Interdisciplinary PhD research: law, history and economics
The current edition of Butterworth’s Company Law Handbook (London: LexisNexis, 2015), which sets out the main companies’ legislation in the UK, stands at 3767 pages, including the index. The bulk and complexity of the institutional and regulatory framework for companies in the UK has become a disgrace. My motivation for my PhD was to try and understand what was essential for a company law system to work. What resulted was The Early Development of Company Law in England and Wales: Values and Efficiency, the sub-title for which was “An investigation into the extent to which the Joint Stock Companies Acts 1844 to 1856 and the values which shaped them were consistent with economic efficiency”. The Preface noted:
“The origins of this dissertation lie in a casual conversation one Saturday morning between the author and Professor Kevin McGuinness, then Steele Raymond Chair of Business Law at Bournemouth University. The gist of that conversation was that it was time some research was done into the values which shaped company law. There appeared to be an endless succession of textbooks and articles on company law but these rarely seemed to get beneath the surface of the subject and seek to answer the question “why?” rather than “what?” or “how?”
The period chosen for the research was 1844 to 1856. There were many reasons for this. The legislation commencing with the Joint Stock Companies Act 1844 and culminating in the Joint Stock Companies Act 1856 undoubtedly laid the foundations of modern company law and represented a distinct break from the past. It was also contemporaneous with a major leap in national income, the boom in railway development, the opening of the Great Exhibition, the completion of a submarine cable across the Channel and so on. In any event, the analysis came to include a major examination of previous law and its development.
Analysing the values on which Victorian company law was based proved to be difficult. While there was some consensus amongst legal scholars that values-based analysis of law was desirable, there were few precedents for how this should be done. For working purposes a “value” was defined as “ … a statement which conveys, explicitly or implicitly, the principle or standard by which a particular law reform proposal has been selected for adoption …”. The method used to analyse the values that shaped Victorian companies’ legislation was content analysis of the relevant Board of Trade Reports – the Bellenden Kerr and Gladstone Reports – and the records of Parliamentary debates set out in Hansard. So commenced many trips to the University of London library!
Analysing the consistency of Victorian company law with economic efficiency was more straightforward as the methodology was established and well-known. The neo-classical economic model was adopted as the basic approach, supplemented where appropriate by additional models relevant to institutions and social norms. This was used to evaluate the values identified from the content analysis as shaping Victorian company law. In addition, a chapter specifically evaluated the structure of early company law in terms of the balance between common law and statute, evaluating the comparative efficiency of the common law, the types of statutory rules adopted and enforcement methods. The efficiency of the statutory regime was evaluated by looking at the provisions for: incorporation and registration, the contractual base, shares and shareholders, directors, administration and disclosure and liability/ failure.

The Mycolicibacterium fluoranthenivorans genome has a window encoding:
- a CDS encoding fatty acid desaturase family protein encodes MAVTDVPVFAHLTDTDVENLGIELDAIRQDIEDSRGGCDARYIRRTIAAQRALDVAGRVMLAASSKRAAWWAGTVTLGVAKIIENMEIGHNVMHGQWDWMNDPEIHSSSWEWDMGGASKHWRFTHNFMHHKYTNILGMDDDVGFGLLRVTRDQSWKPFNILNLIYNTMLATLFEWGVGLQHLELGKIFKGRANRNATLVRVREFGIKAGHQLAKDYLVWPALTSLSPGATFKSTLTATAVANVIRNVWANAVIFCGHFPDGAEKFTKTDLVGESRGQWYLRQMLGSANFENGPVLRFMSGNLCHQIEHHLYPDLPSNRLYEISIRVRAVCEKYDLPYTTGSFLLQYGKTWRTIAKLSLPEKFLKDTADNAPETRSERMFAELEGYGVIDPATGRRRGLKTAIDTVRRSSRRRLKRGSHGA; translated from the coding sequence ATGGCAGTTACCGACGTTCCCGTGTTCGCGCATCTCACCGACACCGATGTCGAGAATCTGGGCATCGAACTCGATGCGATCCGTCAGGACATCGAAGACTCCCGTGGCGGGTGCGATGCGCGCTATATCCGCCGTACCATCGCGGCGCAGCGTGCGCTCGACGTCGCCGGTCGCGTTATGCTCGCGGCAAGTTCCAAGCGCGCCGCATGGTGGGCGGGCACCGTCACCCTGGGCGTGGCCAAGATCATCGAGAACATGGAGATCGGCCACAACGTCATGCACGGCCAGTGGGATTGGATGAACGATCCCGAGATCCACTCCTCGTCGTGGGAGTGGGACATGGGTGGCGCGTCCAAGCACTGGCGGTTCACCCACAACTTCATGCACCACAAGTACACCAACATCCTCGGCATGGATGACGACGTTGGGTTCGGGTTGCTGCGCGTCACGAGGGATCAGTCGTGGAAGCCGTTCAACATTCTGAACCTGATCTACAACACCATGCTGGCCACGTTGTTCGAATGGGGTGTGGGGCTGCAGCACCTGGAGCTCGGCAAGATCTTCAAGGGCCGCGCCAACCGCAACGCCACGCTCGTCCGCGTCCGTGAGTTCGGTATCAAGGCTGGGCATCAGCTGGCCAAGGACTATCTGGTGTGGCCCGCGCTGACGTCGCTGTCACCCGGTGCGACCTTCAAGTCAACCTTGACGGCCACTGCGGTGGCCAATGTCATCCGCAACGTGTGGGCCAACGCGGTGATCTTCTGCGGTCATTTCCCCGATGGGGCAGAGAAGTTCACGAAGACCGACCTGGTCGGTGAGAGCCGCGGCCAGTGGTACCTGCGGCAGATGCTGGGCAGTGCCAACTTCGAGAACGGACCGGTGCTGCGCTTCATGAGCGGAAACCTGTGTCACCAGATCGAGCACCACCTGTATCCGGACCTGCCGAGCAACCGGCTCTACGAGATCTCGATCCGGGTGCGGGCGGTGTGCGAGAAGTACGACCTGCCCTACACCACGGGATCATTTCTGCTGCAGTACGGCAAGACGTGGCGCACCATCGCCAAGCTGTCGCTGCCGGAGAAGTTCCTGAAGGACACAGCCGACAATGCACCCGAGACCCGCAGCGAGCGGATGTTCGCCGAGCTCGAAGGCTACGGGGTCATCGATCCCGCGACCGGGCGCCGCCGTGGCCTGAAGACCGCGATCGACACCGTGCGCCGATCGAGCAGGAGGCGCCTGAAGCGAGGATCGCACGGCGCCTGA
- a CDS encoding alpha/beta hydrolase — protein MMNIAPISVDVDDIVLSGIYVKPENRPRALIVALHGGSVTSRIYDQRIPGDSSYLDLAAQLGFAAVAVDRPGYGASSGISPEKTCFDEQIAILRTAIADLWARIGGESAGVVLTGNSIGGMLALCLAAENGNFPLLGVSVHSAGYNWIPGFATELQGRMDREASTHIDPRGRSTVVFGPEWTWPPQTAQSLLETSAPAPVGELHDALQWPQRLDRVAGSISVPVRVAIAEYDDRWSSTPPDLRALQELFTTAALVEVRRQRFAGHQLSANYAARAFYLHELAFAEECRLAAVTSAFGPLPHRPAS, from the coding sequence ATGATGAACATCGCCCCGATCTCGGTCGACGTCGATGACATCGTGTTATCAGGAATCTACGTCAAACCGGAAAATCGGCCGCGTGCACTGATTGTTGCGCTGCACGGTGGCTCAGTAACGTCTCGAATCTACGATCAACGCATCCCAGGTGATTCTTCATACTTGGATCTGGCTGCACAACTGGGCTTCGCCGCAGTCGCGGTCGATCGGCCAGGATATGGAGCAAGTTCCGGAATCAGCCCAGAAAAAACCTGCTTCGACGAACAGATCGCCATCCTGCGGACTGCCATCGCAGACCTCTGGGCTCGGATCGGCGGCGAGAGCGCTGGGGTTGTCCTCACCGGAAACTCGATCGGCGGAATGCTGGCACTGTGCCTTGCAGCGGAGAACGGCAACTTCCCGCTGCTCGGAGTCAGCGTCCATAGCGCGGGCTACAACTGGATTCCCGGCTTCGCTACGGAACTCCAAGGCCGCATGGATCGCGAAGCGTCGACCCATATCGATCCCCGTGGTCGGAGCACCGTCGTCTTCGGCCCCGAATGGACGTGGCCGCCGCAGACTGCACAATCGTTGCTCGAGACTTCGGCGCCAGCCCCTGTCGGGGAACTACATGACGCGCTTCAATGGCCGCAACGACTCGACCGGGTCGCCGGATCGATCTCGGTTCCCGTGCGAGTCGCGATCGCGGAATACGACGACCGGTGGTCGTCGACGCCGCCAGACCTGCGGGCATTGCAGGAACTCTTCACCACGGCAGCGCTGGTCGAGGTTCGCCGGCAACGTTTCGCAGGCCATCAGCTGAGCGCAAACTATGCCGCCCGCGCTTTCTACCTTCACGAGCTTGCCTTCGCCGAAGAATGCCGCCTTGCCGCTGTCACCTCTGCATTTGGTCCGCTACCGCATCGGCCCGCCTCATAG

The final analysis of the values identified sought to identify the “top ten” values overall. It was found that the most important values across the period were (not in order): conservatism; doctrinal pragmatism; fear of fraud/ bankruptcy; laissez-faire; desire for state intervention; minimisation of expense or inconvenience; transparency of information; preference for interest groups; aversion to interest groups; and respect for Parliamentary procedure and practice. A large number of these directly contradicted others. For example, conservatism and respect for Parliamentary procedure and practice can be contrasted with doctrinal pragmatism, laissez-faire with the desire for state intervention, the preference for interest groups with an aversion for interest groups. What were left were the minimisation of expense and/or inconvenience, the fear of fraud/ bankruptcy and the need for transparency of information. Given such values it is unsurprising that mandatory incorporation by registration coupled with limited liability were the end result.
Books, book contributions and conference proceedings
Copp, S.F. (ed.) (2008) The Legal Foundations of Free Markets (London: Institute of Economic Affairs), contributed Chapter 1 The Legal Foundations of Free Markets and Chapter 8 Limited Liability and Freedom [ISBN 978 0 255 36591 8]. For a review by Professor Andrew P. Morriss of University of Illinois, US, in The Independent Review 14(4), Spring 2010, see http://www.independent.org/publications/tir/article.asp?a=782.
Academic conference, professional education and workshop papers
Copp, S.F. (2004) The Origins of Limited Liability in England and Wales Revisited delivered to the Relational Finance Group (Linklaters, Solicitors, London) Abstract
Copp, S.F. (2000) Early Company Law in England: Is It Consistent With Economic Theory? delivered at the SPTL Company Law Section Workshop, SPTL Conference, University College London (London) Abstract
Copp, S.F. (2001) An Economic and Jurisprudential Genealogy of Corporate Law by Whincop, M.J. 12 International Company and Commercial Law Review 326 – 327 [ISSN 0958 – 5214]